Researchers are confirming what educators have known since the dawn of time; handwritten work increases retention, comprehension, and higher brain function.
On some levels this sounds counter-intuitive, even “archaic,” in an age where we are surrounded by digital devices. Many are arguing children need to have more keyboarding skills and less handwriting skills in order to navigate in a technology-rich society. However, numerous studies are being produced which suggest otherwise.
It all goes back to Common Core:
According to the CCSS [Common Core State Standards], handwriting instruction is no longer mandatory when students progress
beyond Grade 1. After that time, states can choose to teach manuscript handwriting, cursive handwriting,
or a combination of both by invoking the right to augment the standards with an additional 15% of content
that they deem appropriate.
So, basically, children in most public schools are not even receiving handwriting instruction past the ball-and-stick scribblings of first grade. Unfortunately, the evidence suggests that this lack of handwriting competency is working to decrease working literacy.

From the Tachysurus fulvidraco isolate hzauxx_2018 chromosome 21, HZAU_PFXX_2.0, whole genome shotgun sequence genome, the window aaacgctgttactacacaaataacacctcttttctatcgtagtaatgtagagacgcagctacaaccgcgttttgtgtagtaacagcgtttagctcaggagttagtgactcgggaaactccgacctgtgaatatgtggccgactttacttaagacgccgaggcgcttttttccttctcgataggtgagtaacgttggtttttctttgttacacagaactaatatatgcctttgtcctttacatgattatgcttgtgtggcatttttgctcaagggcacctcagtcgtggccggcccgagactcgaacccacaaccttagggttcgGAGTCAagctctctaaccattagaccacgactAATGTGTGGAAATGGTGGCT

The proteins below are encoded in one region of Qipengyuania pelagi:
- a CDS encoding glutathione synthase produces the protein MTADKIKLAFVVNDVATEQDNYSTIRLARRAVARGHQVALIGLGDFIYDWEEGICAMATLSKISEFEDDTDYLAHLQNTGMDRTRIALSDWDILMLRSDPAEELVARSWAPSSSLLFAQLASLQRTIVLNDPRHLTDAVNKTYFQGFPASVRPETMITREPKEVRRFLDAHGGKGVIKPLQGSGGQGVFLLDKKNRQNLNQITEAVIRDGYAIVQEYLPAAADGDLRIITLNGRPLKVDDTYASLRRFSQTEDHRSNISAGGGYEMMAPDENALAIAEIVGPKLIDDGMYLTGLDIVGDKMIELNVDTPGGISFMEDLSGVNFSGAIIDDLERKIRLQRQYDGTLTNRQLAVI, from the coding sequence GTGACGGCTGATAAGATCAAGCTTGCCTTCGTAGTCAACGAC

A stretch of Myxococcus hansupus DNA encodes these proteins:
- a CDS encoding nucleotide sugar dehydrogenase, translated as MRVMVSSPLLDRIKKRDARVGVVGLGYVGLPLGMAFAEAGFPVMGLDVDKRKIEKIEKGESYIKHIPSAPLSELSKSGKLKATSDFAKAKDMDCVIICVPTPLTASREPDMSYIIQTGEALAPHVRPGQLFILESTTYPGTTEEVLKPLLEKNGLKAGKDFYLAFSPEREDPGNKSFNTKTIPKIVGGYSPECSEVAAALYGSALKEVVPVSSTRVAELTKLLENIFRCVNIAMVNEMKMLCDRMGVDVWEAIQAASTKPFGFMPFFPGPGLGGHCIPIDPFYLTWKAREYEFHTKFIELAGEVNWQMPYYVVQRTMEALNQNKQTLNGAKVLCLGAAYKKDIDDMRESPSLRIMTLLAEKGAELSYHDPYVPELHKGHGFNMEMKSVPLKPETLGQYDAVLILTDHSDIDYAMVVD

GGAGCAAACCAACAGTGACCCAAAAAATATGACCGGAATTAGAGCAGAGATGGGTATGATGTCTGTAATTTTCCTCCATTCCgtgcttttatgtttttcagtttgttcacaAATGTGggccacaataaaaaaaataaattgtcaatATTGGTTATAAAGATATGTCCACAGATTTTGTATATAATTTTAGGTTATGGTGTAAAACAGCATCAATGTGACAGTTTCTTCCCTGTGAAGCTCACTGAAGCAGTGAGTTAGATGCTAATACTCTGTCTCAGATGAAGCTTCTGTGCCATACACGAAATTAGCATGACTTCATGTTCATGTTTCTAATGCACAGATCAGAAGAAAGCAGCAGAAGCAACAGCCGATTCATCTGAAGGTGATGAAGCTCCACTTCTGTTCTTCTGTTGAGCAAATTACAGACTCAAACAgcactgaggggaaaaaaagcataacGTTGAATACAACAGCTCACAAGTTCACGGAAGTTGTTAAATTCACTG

In a recent study entitled “The Pen is Mightier than the Keyboard,” researchers Pam Mueller and Daniel Oppenheimer found that students who take notes by hand perform better on conceptual questions than students who take notes on laptops. They concluded that students who type their notes tend to transcribe the lecture and to process the lecture only on a shallow level. Student who take notes by hand actually digest the content and reframe it in their own words—a process that increases both understanding and recall.
Research findings suggest that self-generated
action, in the form of handwriting, is a crucial component in setting up brain systems for reading
According to Dr. Karin Harman James, associate professor of psychological and brain
sciences at Indiana University, handwriting appears to contribute to reading fluency by activating
visual perception of letters and improving children’s accuracy and speed for recognizing letters.6
Still further (from same source as above):
Without consistent exposure to handwriting, research indicates that students can
experience difficulty in certain processes required for success in reading and writing, including
• retrieving letters from memory.
• reproducing letters on paper.
• spelling accurately.
• extracting meaning from text or lecture.
• interpreting the context of words and phrases.